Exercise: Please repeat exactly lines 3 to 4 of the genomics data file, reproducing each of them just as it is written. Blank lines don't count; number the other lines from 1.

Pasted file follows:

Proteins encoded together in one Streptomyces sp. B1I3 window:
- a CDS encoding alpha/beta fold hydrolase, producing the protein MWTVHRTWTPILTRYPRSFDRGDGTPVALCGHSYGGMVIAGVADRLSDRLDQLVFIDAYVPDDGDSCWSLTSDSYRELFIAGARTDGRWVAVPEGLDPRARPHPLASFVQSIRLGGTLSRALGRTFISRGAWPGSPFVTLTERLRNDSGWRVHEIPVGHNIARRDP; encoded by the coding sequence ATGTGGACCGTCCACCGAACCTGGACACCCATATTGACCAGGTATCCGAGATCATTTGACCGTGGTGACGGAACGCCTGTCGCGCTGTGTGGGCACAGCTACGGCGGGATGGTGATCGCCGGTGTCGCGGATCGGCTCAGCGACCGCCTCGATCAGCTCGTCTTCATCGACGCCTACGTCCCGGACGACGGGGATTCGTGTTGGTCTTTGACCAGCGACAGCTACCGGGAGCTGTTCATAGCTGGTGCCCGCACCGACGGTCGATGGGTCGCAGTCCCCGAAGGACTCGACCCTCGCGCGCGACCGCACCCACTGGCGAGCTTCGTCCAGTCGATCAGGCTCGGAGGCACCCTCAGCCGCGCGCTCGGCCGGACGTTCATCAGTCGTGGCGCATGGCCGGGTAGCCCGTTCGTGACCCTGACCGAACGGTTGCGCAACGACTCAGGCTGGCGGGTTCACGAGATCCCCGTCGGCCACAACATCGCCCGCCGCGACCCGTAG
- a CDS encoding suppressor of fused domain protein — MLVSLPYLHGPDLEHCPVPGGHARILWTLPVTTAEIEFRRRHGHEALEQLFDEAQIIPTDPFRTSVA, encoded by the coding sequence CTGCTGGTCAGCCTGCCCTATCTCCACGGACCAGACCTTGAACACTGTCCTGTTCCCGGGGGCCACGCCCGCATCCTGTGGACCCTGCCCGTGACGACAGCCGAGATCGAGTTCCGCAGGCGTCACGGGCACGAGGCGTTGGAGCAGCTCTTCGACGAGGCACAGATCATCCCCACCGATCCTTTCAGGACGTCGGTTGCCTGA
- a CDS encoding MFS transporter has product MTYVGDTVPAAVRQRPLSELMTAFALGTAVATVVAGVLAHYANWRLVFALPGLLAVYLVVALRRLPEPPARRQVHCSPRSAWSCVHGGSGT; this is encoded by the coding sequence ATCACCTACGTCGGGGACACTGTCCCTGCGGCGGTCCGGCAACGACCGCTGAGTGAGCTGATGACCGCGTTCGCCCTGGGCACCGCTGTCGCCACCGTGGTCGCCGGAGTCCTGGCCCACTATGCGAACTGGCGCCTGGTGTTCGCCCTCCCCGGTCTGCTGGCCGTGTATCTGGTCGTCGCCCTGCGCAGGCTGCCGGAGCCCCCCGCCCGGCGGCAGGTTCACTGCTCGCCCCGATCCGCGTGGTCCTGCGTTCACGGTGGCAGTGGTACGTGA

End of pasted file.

- a CDS encoding suppressor of fused domain protein — MLVSLPYLHGPDLEHCPVPGGHARILWTLPVTTAEIEFRRRHGHEALEQLFDEAQIIPTDPFRTSVA, encoded by the coding sequence CTGCTGGTCAGCCTGCCCTATCTCCACGGACCAGACCTTGAACACTGTCCTGTTCCCGGGGGCCACGCCCGCATCCTGTGGACCCTGCCCGTGACGACAGCCGAGATCGAGTTCCGCAGGCGTCACGGGCACGAGGCGTTGGAGCAGCTCTTCGACGAGGCACAGATCATCCCCACCGATCCTTTCAGGACGTCGGTTGCCTGA
- a CDS encoding MFS transporter has product MTYVGDTVPAAVRQRPLSELMTAFALGTAVATVVAGVLAHYANWRLVFALPGLLAVYLVVALRRLPEPPARRQVHCSPRSAWSCVHGGSGT; this is encoded by the coding sequence ATCACCTACGTCGGGGACACTGTCCCTGCGGCGGTCCGGCAACGACCGCTGAGTGAGCTGATGACCGCGTTCGCCCTGGGCACCGCTGTCGCCACCGTGGTCGCCGGAGTCCTGGCCCACTATGCGAACTGGCGCCTGGTGTTCGCCCTCCCCGGTCTGCTGGCCGTGTATCTGGTCGTCGCCCTGCGCAGGCTGCCGGAGCCCCCCGCCCGGCGGCAGGTTCACTGCTCGCCCCGATCCGCGTGGTCCTGCGTTCACGGTGGCAGTGGTACGTGA